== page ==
U.S. Supreme Court’s Dobbs decision overturning Roe v. Wade turns Midwest into a patchwork of abortion rights, access
The U.S. Supreme Court’s late June decision overturning Roe v. Wade triggered an electoral earthquake in Kansas, a new law in Indiana and may have opened myriad future constitutional questions about how states interact with each other.
Kansas voters on Aug. 2 decisively defeated a proposed constitutional amendment which would have specified the state’s constitution does not protect abortion access.
Days later, Indiana enacted a new law (SB 1) tightening such access to very limited circumstances. And Michigan voters might consider a proposal to constitutionally protect access in the Nov. 8 general election.
As of August in the Midwest, abortion access is:
• Illegal, with narrow exceptions in Indiana, North Dakota (whose law banning abortion was stayed by a court injunction), South Dakota, and Wisconsin, where trigger laws or pre-Roe bans took effect with the Supreme Court’s Dobbs v. Jackson Women’s Health Care Organization decision.
• Constitutionally protected via state Supreme Court rulings in Illinois, Kansas and Minnesota; and
• legal and available to varying degrees in Iowa, Michigan, Nebraska and Ohio.
Every state that has banned or sharply restricted abortion makes an exception for the life of the mother. Indiana and North Dakota also allow abortions in cases of rape or incest; Indiana also allows it for fatal fetal anomalies. In states where abortion remains legal, the procedure is subject to various restrictions and/or mandates (see chart).
For example, Kansas requires counseling on fetal pain, negative psychological effects and potential links to breast cancer. Iowa, Kansas, Michigan, Nebraska and Ohio ban abortion services via telemedicine.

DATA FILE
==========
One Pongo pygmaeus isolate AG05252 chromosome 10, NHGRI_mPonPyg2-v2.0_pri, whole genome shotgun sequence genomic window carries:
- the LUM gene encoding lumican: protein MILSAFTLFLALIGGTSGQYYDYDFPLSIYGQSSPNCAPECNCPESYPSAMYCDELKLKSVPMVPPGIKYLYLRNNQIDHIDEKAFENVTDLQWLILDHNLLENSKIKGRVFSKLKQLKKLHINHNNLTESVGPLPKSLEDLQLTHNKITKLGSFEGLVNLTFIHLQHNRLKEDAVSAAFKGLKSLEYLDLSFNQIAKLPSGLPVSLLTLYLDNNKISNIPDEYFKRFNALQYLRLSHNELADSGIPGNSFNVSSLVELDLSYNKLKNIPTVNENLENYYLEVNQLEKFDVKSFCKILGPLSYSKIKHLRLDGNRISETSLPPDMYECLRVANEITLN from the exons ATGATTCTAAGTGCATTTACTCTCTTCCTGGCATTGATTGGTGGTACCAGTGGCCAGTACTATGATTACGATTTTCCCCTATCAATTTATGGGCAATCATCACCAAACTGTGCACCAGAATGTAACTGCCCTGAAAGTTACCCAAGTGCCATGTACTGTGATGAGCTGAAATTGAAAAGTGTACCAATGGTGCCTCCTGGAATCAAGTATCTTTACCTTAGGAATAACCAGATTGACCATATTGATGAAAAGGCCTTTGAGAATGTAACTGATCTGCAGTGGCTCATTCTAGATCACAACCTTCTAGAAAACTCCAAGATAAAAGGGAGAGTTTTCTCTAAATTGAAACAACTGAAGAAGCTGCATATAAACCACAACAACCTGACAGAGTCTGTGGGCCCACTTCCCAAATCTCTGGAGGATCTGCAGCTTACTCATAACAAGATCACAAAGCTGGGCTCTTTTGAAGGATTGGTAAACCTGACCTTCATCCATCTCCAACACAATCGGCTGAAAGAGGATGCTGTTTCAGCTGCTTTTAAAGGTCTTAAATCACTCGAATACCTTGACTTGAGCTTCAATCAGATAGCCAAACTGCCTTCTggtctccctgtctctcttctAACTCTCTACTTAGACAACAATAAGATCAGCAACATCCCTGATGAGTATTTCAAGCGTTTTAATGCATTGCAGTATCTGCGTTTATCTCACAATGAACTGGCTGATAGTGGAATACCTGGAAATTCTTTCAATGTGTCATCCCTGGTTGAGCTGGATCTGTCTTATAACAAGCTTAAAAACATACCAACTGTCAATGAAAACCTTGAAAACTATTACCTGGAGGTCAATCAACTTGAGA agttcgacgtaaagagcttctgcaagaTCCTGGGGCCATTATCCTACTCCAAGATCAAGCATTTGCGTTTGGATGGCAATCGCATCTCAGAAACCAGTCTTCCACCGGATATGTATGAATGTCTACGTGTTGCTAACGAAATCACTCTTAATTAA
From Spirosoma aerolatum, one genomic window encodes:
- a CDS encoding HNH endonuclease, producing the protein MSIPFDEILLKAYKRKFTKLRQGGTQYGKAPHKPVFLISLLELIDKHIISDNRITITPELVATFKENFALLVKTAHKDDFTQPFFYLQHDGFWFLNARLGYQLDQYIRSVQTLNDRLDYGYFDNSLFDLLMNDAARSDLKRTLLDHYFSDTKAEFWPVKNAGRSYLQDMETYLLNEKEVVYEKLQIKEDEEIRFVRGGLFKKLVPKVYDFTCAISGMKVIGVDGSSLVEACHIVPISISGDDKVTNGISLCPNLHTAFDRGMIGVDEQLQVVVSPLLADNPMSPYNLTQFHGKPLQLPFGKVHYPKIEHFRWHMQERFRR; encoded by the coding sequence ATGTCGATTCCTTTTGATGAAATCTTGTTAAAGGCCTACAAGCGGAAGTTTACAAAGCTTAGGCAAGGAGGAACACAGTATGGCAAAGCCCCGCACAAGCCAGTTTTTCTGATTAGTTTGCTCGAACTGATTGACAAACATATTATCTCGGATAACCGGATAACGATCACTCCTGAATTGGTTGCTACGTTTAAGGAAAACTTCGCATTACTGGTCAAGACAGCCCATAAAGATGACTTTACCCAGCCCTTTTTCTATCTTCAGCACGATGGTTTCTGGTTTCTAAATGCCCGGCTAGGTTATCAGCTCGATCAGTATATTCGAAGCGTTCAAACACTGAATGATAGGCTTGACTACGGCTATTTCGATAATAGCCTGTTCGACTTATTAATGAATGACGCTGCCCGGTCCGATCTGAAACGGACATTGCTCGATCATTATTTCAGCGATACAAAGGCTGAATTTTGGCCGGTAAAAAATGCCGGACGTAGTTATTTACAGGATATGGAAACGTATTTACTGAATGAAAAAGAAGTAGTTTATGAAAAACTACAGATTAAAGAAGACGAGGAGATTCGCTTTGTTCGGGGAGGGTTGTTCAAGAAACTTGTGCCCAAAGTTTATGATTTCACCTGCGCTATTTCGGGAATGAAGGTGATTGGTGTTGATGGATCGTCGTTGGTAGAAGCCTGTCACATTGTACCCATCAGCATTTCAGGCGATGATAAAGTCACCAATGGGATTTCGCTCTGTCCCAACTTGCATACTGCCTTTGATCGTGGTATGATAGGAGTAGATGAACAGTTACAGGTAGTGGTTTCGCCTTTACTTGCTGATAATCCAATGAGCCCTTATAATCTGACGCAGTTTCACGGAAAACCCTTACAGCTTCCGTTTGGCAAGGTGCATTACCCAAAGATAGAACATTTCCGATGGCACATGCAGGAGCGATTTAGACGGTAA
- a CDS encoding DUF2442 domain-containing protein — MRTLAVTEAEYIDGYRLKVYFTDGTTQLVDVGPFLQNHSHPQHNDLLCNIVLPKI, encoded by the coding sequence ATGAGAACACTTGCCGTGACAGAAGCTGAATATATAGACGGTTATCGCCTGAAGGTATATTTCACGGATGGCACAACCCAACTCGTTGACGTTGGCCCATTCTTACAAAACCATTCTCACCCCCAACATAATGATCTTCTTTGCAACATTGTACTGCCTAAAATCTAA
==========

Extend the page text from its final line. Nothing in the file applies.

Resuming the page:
And except for Illinois and Minnesota, all Midwestern states where abortion is legal require parental consent or notice for minors seeking the procedure.
Those laws, however, govern what takes place within their states’ borders. No Midwestern legislature has considered criminalizing traveling out of state for abortion services, but Missouri’s did earlier this year. While SB 1202 did not advance, it raised questions about whether such a law could be constitutional.
A draft paper, “The New Abortion Battleground,” scheduled for publication in 2023 in the Columbia Law Review, predicts such legislation and ensuing litigation are probable as states wrestle with the Dobbs decision, and the availability of telemedicine and abortion-inducing medications.
“Given the underdeveloped and contested jurisprudence, the competing fundamental constitutional principles involved, and the complex web of factual scenarios that could possibly arise, the post-Roe judiciary will soon be mired in interjurisdictional complexities that will make the workability of the previous era look simple in comparison,” the paper states.
Kansas’s referendum on whether the state constitution protects abortion access rights was the first post-Dobbs election result.